2. See next how this peace will strengthen the heart, or the affections. It is through our not setting the standard of Christian privilege sufficiently high, that even believers are so often overcome, whether by the world or the flesh. If they aimed at what we are sure they might acquire — an abiding, elevating sense of God's love and favour; an actual delight in Him; and such an anticipation of heavenly joys as would make them already dwellers in His presence; they would have comparatively no relish for base and transient pleasures, and would therefore be little moved by the solicitations which now too frequently prevail. If the heart were thoroughly and deeply engaged in religion, they might oppose, as it were, pleasures to pleasures, riches to riches, honours to honours — the pleasures, riches, honours, which God alone can bestow, to those which are proffered by the world; and thus would they be attached to the service of piety, by the very same ties which attach others to the service of sin, even the ties of inclination and preference. It ought to be thus; and it would be thus, if greater heed were given to religion, as an internal, vital, happy-making thing. But so long as Christians remain in a languid, half-hearted condition, slaving through duties in place of finding them privileges, talking about heaven in place of obtaining its foretastes, obeying God as a master, in place of delighting in Him as a Father, — what wonder if the world often gain an easy victory, so that what is ignoble attracts them, what is transient detains, what is worthless fascinates? And it is in thorough agreement with these statements that the psalmist in our text identifies strength with peace. We have shown you, that in this peace are included an abiding sense of Divine favour, a firm hope of future happiness, and such earnests of heaven as shall stimulate, whilst they gratify, the Christian. And what power will the world, with its vanities, its gauds, its riches, its pleasures, have over an individual in whom this peace abides?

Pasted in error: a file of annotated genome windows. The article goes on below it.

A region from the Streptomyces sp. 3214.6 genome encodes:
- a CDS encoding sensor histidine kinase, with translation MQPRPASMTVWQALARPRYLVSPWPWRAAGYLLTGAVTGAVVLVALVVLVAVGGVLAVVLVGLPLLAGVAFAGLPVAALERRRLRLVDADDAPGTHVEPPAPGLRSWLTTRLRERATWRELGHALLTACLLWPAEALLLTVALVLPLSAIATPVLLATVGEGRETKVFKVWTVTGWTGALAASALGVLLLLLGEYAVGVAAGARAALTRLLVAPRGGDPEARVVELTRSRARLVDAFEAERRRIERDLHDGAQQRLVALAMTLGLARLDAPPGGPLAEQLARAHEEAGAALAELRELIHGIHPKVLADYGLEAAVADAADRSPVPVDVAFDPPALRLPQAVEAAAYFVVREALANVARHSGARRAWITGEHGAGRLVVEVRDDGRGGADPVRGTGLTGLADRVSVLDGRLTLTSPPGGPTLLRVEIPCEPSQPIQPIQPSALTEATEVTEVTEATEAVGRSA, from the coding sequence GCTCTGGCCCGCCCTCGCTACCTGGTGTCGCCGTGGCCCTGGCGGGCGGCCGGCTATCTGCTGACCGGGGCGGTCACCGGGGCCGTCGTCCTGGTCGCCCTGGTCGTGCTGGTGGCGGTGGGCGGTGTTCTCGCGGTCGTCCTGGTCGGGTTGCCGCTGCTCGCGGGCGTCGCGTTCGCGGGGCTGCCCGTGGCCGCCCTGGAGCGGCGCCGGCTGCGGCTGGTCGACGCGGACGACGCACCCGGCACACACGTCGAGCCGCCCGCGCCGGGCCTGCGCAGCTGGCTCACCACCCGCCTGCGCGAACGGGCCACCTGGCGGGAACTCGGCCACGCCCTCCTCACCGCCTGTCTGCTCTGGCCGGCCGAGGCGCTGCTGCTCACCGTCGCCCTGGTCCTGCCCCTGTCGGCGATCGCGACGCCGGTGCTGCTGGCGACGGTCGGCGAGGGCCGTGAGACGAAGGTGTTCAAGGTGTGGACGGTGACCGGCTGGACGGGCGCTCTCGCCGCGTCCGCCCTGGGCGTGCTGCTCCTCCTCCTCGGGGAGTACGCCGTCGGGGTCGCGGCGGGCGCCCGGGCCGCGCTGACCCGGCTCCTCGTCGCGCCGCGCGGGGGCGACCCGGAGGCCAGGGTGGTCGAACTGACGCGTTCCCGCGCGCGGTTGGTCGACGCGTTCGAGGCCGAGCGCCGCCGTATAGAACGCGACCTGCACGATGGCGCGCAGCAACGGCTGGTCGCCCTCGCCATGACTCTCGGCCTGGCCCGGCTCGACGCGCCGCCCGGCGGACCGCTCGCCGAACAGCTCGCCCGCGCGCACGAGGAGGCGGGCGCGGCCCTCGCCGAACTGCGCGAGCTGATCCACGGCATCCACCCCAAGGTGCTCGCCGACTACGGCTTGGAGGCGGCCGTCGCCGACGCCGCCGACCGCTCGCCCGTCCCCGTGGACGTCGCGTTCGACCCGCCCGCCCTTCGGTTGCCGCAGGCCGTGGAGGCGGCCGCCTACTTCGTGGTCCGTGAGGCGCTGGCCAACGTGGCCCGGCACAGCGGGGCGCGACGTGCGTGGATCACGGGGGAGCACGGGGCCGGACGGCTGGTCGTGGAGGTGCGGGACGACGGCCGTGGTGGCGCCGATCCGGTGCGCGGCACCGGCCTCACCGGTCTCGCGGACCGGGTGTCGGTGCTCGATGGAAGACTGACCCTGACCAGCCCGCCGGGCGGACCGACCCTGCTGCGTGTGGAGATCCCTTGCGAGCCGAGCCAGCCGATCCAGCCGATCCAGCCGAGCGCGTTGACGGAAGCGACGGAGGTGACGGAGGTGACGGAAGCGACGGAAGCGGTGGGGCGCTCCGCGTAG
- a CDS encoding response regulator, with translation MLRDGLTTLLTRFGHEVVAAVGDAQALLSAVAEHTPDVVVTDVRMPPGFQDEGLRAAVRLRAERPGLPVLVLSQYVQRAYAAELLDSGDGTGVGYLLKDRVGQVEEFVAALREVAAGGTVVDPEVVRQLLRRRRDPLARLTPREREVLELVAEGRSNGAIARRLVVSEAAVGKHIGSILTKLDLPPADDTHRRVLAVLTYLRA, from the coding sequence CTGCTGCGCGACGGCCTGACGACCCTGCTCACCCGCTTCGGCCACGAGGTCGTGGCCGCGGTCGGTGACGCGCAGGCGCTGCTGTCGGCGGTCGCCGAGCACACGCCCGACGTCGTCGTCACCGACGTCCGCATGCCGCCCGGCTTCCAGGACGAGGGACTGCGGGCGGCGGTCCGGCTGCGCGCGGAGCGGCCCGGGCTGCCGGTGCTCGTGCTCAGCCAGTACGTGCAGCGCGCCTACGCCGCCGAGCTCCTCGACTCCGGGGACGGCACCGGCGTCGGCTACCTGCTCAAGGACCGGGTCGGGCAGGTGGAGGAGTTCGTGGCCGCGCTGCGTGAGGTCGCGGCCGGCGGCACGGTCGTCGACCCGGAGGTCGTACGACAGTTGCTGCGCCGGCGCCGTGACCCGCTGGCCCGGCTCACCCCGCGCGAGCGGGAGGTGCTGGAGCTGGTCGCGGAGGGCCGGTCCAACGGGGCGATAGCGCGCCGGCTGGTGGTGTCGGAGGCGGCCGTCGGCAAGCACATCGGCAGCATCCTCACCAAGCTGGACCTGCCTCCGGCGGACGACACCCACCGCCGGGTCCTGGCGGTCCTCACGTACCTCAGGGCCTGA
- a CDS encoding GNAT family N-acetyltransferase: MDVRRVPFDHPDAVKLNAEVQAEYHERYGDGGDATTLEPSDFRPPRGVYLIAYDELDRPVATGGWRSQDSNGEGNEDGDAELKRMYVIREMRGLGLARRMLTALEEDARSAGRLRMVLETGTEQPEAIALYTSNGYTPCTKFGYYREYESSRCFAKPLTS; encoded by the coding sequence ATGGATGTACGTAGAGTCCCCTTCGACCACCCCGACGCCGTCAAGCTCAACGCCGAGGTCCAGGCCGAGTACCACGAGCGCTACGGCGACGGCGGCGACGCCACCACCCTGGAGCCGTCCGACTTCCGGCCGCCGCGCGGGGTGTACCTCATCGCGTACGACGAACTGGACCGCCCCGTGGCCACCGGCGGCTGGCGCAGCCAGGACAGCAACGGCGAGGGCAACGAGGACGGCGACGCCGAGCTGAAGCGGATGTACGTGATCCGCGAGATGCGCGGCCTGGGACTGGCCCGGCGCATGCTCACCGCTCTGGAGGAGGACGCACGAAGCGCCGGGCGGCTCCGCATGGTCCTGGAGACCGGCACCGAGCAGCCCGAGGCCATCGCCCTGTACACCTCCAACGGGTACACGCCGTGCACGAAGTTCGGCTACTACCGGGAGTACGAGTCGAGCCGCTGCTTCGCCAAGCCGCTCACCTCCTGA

III. How This PEACE OF GOD MAY BE OBTAINED. If you would enjoy this peace, you must cultivate a devotional habit — a habit of communion with your Father which is in heaven. We can hardly doubt that one great reason why Christians make so little progress, and have so little enjoyment is, that they are so scant in their private devotions. God is ready to bestow great blessings; but then they must be asked for, and importuned for. "Open thy mouth wide, and I will fill it." We have but to enlarge our desires; and God will increase His supplies. Let none of us then wonder if he have not much of that Divine "peace which passeth all understanding," and if, in consequence, he be often overcome by temptations and disturbed by fears, if he be little in the habit of secret prayer and meditation. It is a good thing to be diligent in public worship; but nothing can make up for negligence in private. You may learn and obtain much in church, and so forsake not the assembling of yourselves; but it is, after all, in the closet that you may expect the best lessons, and the finest glimpses of immortality. See to it, then, ye who name the name of Christ, that ye be frequent and fervent in private prayer to God. Thus shall our text be fulfilled in your experience, and the Lord Himself shall "bless you with peace."
(H. Melvill, B. D.)
Parallel VersesKJV: The LORD will give strength unto his people; the LORD will bless his people with peace.